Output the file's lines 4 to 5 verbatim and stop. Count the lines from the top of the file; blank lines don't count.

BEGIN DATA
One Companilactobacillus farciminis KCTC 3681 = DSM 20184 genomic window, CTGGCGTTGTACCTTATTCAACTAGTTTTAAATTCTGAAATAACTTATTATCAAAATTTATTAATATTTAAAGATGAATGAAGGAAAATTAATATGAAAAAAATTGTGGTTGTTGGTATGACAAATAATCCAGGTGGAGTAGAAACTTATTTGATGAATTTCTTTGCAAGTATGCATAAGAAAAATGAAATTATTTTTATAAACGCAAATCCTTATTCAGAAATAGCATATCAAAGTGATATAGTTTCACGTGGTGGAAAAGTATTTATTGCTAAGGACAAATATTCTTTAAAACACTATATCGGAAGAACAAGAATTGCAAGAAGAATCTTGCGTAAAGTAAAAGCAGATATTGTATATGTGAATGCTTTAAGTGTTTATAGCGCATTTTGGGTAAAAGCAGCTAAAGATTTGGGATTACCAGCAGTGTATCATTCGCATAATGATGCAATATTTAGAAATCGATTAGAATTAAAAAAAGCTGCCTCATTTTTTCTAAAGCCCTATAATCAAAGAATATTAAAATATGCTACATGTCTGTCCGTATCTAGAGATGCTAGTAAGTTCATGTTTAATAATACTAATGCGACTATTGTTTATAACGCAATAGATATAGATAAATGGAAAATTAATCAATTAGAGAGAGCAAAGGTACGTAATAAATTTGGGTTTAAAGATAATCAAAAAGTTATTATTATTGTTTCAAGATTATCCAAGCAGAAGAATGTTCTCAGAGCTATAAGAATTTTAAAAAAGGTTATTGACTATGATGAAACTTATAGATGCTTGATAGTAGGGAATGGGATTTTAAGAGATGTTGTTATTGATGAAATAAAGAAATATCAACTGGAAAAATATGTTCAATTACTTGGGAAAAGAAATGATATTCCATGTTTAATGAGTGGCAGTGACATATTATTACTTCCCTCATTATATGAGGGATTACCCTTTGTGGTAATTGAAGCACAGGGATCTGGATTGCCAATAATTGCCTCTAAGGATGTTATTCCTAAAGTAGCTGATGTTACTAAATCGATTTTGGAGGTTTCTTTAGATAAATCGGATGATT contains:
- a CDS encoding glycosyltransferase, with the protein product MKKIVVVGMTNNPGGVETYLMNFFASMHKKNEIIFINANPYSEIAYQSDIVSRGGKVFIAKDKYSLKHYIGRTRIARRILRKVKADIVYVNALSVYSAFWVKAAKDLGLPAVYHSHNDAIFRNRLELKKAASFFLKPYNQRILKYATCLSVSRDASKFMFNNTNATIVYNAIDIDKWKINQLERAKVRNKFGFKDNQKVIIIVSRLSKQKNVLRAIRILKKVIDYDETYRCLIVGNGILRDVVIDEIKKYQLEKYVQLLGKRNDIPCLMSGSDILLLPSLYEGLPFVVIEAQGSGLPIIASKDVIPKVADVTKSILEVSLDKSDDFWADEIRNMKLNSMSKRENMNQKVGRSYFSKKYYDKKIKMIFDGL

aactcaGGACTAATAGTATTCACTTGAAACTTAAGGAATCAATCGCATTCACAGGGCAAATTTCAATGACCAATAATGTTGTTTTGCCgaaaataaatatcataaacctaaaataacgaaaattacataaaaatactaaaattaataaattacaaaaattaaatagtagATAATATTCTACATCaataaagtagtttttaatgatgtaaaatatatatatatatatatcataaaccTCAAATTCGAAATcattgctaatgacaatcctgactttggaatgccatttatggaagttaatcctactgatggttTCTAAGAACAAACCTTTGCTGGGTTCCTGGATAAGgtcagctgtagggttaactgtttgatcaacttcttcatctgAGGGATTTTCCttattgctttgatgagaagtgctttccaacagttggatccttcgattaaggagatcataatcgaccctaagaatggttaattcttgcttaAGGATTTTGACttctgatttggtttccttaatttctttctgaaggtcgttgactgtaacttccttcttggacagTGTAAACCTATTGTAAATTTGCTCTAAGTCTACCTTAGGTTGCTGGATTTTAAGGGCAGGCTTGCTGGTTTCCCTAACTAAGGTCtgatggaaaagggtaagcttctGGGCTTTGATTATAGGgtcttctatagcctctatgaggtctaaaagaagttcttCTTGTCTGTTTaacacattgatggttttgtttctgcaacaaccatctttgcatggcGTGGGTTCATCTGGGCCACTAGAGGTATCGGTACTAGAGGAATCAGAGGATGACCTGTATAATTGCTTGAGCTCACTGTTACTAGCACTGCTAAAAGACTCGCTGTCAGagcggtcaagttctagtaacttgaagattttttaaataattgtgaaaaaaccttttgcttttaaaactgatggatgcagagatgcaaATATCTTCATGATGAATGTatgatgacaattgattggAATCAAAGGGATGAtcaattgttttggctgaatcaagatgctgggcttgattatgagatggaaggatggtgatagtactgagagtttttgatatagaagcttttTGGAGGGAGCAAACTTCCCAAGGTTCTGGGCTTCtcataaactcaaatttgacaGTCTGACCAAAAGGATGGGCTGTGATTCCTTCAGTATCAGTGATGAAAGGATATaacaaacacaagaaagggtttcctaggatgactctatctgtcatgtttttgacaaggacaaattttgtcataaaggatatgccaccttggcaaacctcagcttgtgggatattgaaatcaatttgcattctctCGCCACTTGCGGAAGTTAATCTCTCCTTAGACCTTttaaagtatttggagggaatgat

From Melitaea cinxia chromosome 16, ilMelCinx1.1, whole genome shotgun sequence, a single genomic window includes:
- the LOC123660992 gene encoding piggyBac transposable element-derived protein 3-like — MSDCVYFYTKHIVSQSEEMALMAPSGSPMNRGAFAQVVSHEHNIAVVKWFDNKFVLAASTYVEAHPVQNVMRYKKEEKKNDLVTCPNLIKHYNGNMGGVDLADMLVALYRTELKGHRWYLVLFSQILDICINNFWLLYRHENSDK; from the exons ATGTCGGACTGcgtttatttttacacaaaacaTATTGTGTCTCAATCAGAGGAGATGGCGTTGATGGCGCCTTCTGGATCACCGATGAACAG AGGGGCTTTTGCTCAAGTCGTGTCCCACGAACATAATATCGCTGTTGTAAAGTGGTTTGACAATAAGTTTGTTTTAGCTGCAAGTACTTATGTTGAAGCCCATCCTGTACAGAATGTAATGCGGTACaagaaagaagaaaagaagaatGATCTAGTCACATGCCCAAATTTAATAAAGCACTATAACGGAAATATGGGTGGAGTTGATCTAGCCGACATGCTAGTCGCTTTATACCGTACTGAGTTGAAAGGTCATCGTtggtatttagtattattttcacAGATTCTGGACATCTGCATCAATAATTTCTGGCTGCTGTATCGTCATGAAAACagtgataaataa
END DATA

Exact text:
From Melitaea cinxia chromosome 16, ilMelCinx1.1, whole genome shotgun sequence, a single genomic window includes:
- the LOC123660992 gene encoding piggyBac transposable element-derived protein 3-like — MSDCVYFYTKHIVSQSEEMALMAPSGSPMNRGAFAQVVSHEHNIAVVKWFDNKFVLAASTYVEAHPVQNVMRYKKEEKKNDLVTCPNLIKHYNGNMGGVDLADMLVALYRTELKGHRWYLVLFSQILDICINNFWLLYRHENSDK; from the exons ATGTCGGACTGcgtttatttttacacaaaacaTATTGTGTCTCAATCAGAGGAGATGGCGTTGATGGCGCCTTCTGGATCACCGATGAACAG AGGGGCTTTTGCTCAAGTCGTGTCCCACGAACATAATATCGCTGTTGTAAAGTGGTTTGACAATAAGTTTGTTTTAGCTGCAAGTACTTATGTTGAAGCCCATCCTGTACAGAATGTAATGCGGTACaagaaagaagaaaagaagaatGATCTAGTCACATGCCCAAATTTAATAAAGCACTATAACGGAAATATGGGTGGAGTTGATCTAGCCGACATGCTAGTCGCTTTATACCGTACTGAGTTGAAAGGTCATCGTtggtatttagtattattttcacAGATTCTGGACATCTGCATCAATAATTTCTGGCTGCTGTATCGTCATGAAAACagtgataaataa